“Keeping weight off is a life-long challenge. It is just like heart disease or mental health problems, if you stop taking your medicine you can get worse. People who are overweight often don't have a balanced lifestyle and after losing weight too many stop keeping active or eating healthily.”
* http://news.bbc.co.uk/2/hi/health/6540493.stm"http://news.bbc.co.uk/2/hi/health/6540493.stm 10 Apr 2007
http://www.upi.com/Consumer_Health_Daily/Rep...ieting_a_health_gamble/"Eat To Live: Yo-Yo Dieting a Health Gamble
Published: April 11, 2007 at 1:11 AM
By JULIA WATSON UPI Food Writer
WASHINGTON, April 11, 2007 (UPI) --
How many of us who are overweight or just looking to fit into some favorite clothes have endured a miserable diet only to find, several months later, that we are heavier than we were when we began?
Inside of five years, two-thirds of dieters will gain back more weight than they had carried when they started dieting, a University of California review of 31 studies found. The diets initially worked: In the first six months of a long-term regimen, the average person will generally lose somewhere between 5 percent and 10 percent of his or her weight.
But such yo-yo dieting can do damage to your health, experts say. The study in American Psychologist has linked this behavior to heart disease and stroke, brought on by the stress dieting this way can cause to the body.
In one of the studies the researchers reviewed, half of the dieters had put back more than 11 pounds on top of their original pre-diet weight five years after completing a regimen.
It just confirms further the best way to keep a good weight is to eat moderate amounts of fresh foods, avoiding processed and ready meals as much as possible and exercise regularly. But that seems to be our least favorite advice.
No particular diets are mentioned in the research. But you may remember the "grapefruit diet," when people believed eating the citrus fruit before meals would somehow burn up your fat.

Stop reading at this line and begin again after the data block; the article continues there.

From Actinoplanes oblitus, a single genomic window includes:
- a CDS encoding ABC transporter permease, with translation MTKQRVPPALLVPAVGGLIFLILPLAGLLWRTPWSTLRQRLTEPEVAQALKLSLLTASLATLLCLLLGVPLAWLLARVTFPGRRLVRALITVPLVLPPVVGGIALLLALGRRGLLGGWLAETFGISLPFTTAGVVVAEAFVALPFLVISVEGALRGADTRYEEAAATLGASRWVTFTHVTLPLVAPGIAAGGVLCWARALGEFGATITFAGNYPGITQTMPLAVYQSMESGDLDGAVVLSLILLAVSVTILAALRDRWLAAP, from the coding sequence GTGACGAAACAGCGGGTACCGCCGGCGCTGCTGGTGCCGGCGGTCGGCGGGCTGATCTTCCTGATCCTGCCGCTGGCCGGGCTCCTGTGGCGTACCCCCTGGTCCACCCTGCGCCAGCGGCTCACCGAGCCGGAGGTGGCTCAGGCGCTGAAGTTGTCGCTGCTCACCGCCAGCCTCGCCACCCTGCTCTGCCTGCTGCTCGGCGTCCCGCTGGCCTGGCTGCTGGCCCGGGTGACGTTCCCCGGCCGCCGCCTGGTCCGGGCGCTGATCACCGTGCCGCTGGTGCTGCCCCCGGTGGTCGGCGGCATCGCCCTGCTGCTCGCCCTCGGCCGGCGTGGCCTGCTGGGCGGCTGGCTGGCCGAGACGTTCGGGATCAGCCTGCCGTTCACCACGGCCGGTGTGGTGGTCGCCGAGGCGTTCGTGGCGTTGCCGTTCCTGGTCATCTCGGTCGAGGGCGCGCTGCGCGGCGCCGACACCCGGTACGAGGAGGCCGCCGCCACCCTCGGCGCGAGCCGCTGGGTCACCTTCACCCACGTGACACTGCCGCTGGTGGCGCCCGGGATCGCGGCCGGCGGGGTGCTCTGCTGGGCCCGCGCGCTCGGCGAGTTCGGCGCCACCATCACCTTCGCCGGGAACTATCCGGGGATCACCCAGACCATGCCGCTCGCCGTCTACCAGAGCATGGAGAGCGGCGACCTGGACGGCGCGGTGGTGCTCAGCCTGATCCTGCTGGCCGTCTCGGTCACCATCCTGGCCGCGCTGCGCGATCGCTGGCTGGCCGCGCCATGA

Another study published this week reveals the serious benefit of grapefruit and other fruits and vegetables high in vitamin C may be nullified by fat in the stomach.
Vitamin C, an antioxidant, is valuable for good general health. But it is also thought to have an effect in preventing stomach cancer.
The nitrate in our saliva and our diet may be responsible for activating gastric cancer. Apparently, Vitamin C (also known as ascorbic acid) can render benign the cancer-causing compounds that are produced when food and saliva get churned up with stomach acid.
Not, however, if there is a lot of fat in the stomach, researchers at the University of Glasgow said.
People regularly eating fatty meals not only gain weight, but they are having an effect upon the environment inside their stomachs.
Again, the message is, eat plenty of fruits and vegetables -- the prime source for vitamin C -- exercise well and keep off fatty foods.
Exercise Alone Does Not Work!
Another sad fact is that no amount of exercise by itself will make you lose weight. If you spend hours a day exercising, you will become more fit. But you will not lose weight if you continue to consume more calories than you burn. So you must adjust your eating habits to match your activity level. If you burn 10,000 calories a day, but eat 12,000 calories, you will continue to gain weight. It's that easy, it doesn't even require long division, does it? Fortunately, this plan shows you how to make this adjustment, easily and painlessly without resorting to special foods or trick diets.
So What Can I Do?
The solution is to change how much you eat. This is not to say that healthy eating habits should be ignored. But remember what was said before. “Eat less, move more, and everything gets better.” So how do you do this? Very easily; simply by outsmarting your food. A truism among entertainers for centuries has been “Always leave them wanting more.” Apply this same principle to eating. It is not necessary or desirable to eat until you are satiated. Start by taking a little less food on your plate than you normally would. If you finish your meal thinking “I could stand to have a little more,” you’re on the right track. With time, you will become used to the smaller amount and you can reduce your intake a little more. Gradually, you will be eating the proper amount for yourself.
Eating Less, Little Exercise Can Work*
BIRMINGHAM, Ala., May. 11 (UPI) -- University of Alabama researchers found reducing calories is an effective way to keep weight off, especially if it is difficult to find time to exercise.